Shit, 90% of RAB commenters could probably manage from the computer if it really came down to it.

    • JDDZip

      I think you need to give managers more credit. You know that feeling when the bases are loaded, there’s no one out and your up by 1. your hearts pounding and your nervous as hell.

      Your starter just walked two but it’s only the fifth inning and he has been lights out before that. He’s your Ace but the game’s on the line and your not sure if you should bring in a reliever

      It’s not that easy, emotions get in the way

      • Mike HC

        Yea, it is the feeling of helplessness, because as the manager, you have to sit there and watch and hope the guy gets the job done just like me and you sitting at home on the couch.

        It is impossible to predict whether keeping in the ace or bringing in the reliever is the right move. I have seen it backfire both ways, and then the manager gets blamed. Not the player. Or both.

        And I’m not saying it is easy making some of these decisions. Just that the pool of people that are able to do it is very, very big.

  • JDDZip

    I would’t be terribly hurt if Joe left, and I like him a lot I just don’t think it would really hurt the team.

    And I think Tony Pena would’t do a bad job, I think he does a pretty good job with the running game, he can’t make posada’s arm into a cannon but he’s not awful

    But realistically, Joe knows that with the Cubs even though it would be a dream job to lead them to their first WS win in 100 years considering he’s from the area, he went to college there, and played for the Cubs. He knows it wont be easy, and it wont come for a while.

    Where as the Yankees he has that shot every year.

    He won’t leave

    • Mike HC

      Wait. So you agree with me?

  • cano is the bro


    i laugh everytime i see this

  • Tachycardia

    You really have to question the move to flip Hughes and Pettitte. Andy could have won game 2. He would have gotten so intimidated from pitching on the road as Hughes did. Phil should have pitched at home tonight. If Andy pitches games 2 and 6 there likely isn’t a game 7. If we lose tonight Joe is going to have to pay for that decision and we will likely have a new manager next season.

    • FIPster Doofus

      Hughes was way better on the road than at home during the regular season. Girardi made the right move and it didn’t work out. That happens.

    • vin

      What happens if Andy gets hit around worse than Hughes did? Does that mean Girardi made the right choice? Phil was coming off an excellent start against the Twins. He has been really good on the road this season. He’s allowed a ton of HR’s at YS3.

      Also, having the lefthanded Pettitte start in YS3 makes sense. It’s clear Girardi likes the idea of having Pettitte pitch in the final game, if necessary – which is most certainly why he started game 2 in the DS and 3 in the CS. Might as well have the unshakeable vet pitch with the season on the line (if it can’t be CC).

      I bet if Hughes pitched well and won game 2, then everyone would consider it a great move by Girardi (paying attention to home/road splits, having the righty not pitch in YS3, also having the righty pitch against those great RH Rangers, etc.)

      How Hughes pitched does not make it a good or bad move. The decision had to be made beforehand, and Girardi chose the most logical scenario to use his talented, inexperienced, right hander.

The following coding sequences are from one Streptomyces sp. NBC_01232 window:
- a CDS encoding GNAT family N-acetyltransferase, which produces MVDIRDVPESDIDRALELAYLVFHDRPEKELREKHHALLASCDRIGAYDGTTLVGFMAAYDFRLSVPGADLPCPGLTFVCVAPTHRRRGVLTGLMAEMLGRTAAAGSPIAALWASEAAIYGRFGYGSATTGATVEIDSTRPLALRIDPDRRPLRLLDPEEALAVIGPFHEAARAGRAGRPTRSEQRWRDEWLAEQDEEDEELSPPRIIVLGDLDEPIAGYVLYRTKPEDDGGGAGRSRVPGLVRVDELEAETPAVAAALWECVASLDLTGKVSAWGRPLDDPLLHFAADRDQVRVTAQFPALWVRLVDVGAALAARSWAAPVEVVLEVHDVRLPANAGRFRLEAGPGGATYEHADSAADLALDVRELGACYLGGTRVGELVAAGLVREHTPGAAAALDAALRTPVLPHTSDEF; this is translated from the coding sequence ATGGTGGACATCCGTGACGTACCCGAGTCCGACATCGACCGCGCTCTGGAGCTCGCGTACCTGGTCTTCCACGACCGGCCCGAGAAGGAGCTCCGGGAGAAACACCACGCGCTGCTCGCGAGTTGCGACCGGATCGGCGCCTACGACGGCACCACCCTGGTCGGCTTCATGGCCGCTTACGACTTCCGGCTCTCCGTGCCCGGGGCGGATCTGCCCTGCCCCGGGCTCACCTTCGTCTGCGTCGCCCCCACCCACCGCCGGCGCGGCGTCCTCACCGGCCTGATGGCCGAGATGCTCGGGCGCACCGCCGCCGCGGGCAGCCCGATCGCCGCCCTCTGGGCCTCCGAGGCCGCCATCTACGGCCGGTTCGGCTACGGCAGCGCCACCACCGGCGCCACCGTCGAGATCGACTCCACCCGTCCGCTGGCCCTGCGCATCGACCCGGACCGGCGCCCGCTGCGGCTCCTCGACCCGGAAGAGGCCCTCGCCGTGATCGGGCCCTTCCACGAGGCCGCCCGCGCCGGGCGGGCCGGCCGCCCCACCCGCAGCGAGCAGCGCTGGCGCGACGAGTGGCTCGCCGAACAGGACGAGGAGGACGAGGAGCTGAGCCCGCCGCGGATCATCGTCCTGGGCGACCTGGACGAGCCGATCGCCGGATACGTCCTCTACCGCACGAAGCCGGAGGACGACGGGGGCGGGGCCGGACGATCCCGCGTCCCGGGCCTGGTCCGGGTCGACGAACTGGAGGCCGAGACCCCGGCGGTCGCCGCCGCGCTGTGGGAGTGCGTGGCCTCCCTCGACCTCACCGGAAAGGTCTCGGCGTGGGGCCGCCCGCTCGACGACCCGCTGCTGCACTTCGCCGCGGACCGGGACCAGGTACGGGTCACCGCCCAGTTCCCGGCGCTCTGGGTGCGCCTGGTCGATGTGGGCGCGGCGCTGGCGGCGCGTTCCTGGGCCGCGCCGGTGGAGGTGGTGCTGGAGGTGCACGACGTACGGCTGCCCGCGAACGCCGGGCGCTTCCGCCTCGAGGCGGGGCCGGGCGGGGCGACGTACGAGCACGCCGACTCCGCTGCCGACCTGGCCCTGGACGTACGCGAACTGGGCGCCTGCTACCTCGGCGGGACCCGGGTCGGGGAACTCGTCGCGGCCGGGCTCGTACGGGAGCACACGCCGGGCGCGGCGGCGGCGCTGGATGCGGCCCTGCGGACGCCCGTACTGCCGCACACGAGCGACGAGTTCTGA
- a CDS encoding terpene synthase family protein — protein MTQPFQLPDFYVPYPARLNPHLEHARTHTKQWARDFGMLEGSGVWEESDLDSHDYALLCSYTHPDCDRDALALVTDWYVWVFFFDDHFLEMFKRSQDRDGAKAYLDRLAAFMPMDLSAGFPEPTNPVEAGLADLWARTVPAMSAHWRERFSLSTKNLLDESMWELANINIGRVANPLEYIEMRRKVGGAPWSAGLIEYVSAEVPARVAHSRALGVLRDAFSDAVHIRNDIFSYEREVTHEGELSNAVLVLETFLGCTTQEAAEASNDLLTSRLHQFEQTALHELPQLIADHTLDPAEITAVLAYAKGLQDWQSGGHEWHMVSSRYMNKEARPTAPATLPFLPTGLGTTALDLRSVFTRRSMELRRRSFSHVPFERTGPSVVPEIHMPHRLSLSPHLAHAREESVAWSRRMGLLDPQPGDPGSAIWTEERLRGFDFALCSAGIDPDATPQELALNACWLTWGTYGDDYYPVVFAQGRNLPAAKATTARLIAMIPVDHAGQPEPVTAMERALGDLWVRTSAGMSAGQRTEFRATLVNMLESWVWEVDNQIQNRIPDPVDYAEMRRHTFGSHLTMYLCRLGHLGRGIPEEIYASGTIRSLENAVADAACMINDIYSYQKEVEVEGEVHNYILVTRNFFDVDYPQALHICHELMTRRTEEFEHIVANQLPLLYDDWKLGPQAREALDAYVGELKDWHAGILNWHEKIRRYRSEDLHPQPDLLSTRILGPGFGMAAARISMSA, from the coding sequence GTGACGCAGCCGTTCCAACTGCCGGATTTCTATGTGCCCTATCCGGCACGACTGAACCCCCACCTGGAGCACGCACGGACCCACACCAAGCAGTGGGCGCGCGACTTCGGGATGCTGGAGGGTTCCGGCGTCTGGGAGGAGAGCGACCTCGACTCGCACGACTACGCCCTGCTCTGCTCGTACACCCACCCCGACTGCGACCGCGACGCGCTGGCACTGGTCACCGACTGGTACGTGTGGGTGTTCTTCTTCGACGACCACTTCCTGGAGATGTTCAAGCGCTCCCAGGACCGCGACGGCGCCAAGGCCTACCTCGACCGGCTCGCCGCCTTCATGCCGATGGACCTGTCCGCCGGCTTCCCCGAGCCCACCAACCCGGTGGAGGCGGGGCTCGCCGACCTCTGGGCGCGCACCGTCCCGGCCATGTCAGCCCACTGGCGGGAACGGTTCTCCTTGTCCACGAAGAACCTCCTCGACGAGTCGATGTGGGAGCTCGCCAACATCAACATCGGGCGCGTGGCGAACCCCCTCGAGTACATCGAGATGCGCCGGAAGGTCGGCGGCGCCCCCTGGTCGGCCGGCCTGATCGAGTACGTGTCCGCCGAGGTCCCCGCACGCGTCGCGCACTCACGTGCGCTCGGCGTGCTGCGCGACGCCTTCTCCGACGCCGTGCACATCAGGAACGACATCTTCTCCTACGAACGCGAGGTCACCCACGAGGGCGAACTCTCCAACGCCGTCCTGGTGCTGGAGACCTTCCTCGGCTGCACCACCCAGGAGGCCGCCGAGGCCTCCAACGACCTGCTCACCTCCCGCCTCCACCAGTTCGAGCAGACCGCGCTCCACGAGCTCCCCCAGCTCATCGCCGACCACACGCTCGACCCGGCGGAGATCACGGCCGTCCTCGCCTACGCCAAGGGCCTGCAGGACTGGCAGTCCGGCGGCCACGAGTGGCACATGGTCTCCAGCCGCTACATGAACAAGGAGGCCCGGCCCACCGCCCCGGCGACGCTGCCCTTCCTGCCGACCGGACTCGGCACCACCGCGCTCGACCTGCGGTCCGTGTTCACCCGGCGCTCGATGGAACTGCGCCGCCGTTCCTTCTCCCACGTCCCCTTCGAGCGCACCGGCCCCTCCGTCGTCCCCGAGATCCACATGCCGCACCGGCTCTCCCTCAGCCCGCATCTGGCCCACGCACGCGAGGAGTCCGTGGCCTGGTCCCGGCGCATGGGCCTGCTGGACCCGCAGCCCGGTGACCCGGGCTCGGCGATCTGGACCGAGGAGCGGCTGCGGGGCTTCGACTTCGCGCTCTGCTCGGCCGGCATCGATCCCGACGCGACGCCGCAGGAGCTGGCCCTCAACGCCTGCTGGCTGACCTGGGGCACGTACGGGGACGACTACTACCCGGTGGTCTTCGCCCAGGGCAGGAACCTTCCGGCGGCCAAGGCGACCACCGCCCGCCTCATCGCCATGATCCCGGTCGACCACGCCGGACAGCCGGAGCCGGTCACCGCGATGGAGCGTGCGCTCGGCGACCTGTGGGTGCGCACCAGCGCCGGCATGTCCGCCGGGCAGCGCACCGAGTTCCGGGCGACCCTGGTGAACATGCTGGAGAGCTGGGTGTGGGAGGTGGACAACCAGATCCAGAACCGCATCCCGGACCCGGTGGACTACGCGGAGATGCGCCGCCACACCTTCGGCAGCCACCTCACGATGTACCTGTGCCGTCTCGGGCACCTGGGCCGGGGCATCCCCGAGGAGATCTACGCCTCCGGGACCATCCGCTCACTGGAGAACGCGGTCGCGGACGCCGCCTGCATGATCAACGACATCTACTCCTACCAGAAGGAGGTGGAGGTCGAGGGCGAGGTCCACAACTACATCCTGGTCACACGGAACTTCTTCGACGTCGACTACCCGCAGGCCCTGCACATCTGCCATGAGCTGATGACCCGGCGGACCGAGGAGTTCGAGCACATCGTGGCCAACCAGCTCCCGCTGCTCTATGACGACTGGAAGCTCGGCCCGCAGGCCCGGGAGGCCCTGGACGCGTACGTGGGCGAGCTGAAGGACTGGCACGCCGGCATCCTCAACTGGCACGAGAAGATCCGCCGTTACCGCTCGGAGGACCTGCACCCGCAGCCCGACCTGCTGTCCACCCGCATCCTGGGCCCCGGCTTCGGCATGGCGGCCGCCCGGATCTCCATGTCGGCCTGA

• KDB

    Girardi is not perfect – who is? He’s better at some things than Torre was, and maybe not so good at others. He has older players falling apart at inopportune times, and like a Formula One driver he’s managing
    a game at a time, and a week ahead (regular season) at the same time. It’s a juggling act. He’s doing it well. He always tries to give the team a chance to win. Can’t ask for much more than that.

  • Jerome S.

    Managers always take too much heat in my opinion. While technically they are responsible for the team, they can not be held responsible for players in a slump, or a would-be home run that was caught on the warning track. Sometimes, you literally get handed shit and are told to make good of it.
    And with that, there is no man in the world for whom I feel more pity than the manager of the Pirates.

  • steve goordman

    You see my full name? That’s how strong I feel about posting this. Girardi should have been fired long ago! He has a book that he never deviates from. He has no idea how of to handle a pitching staff, and is totally clueless when it comes to mnaging an offense. He does not use the available speed in the line up. When was the last time you saw a squeeze bunt? Or how about a hit and run? Especially, since Jeter leads the world in hitting into double plays. He waits every day for that 3 run homer. His batting coach may be able to help guys with mechanics and getting their strokes straightened out, but has no idea how to adjust when the opposing pitcher is throwing strikes, especially first pitch strikes. As far as who would replace Girardi? Anybody could, even a robot. Who thought that Joe Maddon was a major league manager before TB gave him the job? Who expected Mike Socia to be the manager that he is? Nobody, on both counts. I have been calling for the Yanks to fire Girardi for two years, and I say it louder now. He keeps trying to force square pegs into round and triangular holes. The Yanks have enough talent to outplay his poor decisions over a long season. But in a short series he looks like a deer in the headlights. I don’t care if the Yanks win #28, he needs to go. If Chicago wants him, let them have him. Let anyone have him, just get him and Long out of NY.